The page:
Constitutional review is the activity of measuring action choices of governments against a pre-existing set of publicly known or ascertainable, "higher" norms for the conduct of government. Anyone can do it: chief executives pondering vetoes or preparing state messages; legislators contemplating legal change; police chiefs reviewing department manuals; school board members debating curriculum guides; city planners routing highway expansions; citizens lobbying and pundits castigating any or all of the above; dinner partners talking politics; candidates running for office; voters turning out rascals. "American-style judicial review," let us say, is constitutional review conducted by a nonpopular, unelected, life-tenured body, whose decisions, considered legally binding on other officials, are not reversible by any other set of political actors, except in extraordinary political mobilizations under rules deliberately designed to keep them few and far between. "Popular government," by contrast, is lawmaking and administration by officials replace- able in popular-majoritarian elections over relatively short spans of two, four, or six years. Mark Tushnet's Taking the Constitution Away from the Courts enters a longstanding American debate over whether American-style judicial review ofthe lawmaking and other acts of popular government (hereafter just "judicial review") is a desirable feature in our political arrangements.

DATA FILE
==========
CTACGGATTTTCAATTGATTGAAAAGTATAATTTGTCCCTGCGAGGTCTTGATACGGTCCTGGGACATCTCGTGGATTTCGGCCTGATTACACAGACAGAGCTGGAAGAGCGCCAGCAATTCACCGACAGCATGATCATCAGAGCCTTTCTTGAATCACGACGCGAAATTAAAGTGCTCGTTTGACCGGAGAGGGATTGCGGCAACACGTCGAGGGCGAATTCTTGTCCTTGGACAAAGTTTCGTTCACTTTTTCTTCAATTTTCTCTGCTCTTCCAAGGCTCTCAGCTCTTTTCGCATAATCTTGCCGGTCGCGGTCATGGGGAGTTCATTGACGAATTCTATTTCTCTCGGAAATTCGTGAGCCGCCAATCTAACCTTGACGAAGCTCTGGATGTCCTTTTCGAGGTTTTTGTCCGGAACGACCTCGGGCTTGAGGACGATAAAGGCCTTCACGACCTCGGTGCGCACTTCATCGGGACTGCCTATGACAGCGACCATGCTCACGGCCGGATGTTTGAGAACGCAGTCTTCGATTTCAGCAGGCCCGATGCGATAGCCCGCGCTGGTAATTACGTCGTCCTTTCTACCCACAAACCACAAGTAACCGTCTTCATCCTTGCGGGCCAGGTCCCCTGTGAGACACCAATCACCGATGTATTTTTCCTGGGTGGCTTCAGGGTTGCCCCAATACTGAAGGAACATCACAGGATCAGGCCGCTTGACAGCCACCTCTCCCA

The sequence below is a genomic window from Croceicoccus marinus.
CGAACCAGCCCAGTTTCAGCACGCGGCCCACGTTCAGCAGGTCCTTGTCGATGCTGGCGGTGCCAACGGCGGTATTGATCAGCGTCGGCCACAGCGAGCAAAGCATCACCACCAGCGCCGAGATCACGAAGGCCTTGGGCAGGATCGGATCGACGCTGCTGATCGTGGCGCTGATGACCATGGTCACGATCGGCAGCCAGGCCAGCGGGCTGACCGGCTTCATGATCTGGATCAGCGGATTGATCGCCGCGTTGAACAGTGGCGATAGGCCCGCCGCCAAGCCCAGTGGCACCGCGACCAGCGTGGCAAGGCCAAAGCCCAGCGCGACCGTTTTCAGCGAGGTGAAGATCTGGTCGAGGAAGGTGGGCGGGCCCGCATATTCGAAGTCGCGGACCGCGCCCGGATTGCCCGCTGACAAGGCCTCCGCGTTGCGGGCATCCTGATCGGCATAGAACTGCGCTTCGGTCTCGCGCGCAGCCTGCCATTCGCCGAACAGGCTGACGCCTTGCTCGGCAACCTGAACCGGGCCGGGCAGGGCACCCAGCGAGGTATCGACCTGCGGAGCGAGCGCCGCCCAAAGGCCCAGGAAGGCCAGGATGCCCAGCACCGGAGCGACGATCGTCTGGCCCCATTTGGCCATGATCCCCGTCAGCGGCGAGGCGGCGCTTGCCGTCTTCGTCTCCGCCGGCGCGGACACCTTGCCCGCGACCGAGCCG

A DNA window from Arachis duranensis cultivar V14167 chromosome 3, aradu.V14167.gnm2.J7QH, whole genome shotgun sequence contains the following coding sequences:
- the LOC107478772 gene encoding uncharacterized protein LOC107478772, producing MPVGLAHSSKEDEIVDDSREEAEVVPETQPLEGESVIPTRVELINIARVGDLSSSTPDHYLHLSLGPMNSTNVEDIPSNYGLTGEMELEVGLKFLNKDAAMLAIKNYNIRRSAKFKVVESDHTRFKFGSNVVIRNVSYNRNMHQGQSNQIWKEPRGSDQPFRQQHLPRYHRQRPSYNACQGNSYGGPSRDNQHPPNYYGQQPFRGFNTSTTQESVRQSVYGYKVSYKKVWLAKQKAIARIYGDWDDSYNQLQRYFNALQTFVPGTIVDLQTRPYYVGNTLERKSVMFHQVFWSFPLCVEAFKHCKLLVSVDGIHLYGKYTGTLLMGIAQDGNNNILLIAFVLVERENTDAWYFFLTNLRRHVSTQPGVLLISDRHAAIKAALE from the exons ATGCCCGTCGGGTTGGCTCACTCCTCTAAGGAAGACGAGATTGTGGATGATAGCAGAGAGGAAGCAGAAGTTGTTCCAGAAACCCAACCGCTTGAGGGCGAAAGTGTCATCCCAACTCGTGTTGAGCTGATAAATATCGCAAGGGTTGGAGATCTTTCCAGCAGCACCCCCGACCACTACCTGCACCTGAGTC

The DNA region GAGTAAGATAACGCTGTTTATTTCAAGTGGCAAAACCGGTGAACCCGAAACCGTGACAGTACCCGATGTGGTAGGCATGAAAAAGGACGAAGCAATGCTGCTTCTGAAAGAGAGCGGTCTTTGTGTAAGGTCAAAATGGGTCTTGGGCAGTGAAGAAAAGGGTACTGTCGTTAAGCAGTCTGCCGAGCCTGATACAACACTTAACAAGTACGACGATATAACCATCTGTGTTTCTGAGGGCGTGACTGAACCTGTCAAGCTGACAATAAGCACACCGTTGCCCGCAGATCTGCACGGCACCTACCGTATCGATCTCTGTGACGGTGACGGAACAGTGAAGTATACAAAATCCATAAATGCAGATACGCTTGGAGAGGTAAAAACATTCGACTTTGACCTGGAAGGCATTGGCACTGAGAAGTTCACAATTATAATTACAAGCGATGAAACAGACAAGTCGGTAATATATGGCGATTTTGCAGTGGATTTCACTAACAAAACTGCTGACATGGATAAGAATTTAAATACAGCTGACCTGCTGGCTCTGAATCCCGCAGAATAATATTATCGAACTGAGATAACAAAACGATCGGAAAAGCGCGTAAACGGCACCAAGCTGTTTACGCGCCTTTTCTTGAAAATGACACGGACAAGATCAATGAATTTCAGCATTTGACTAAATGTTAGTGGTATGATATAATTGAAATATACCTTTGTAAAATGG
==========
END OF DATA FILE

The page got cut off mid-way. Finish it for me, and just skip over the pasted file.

Frank I. Michelman,
Populist Natural Law (Reflections on Tushnet's "Thin Constitution"),
U. Rich. L. Rev.
Available at: https://scholarship.richmond.edu/lawreview/vol34/iss2/6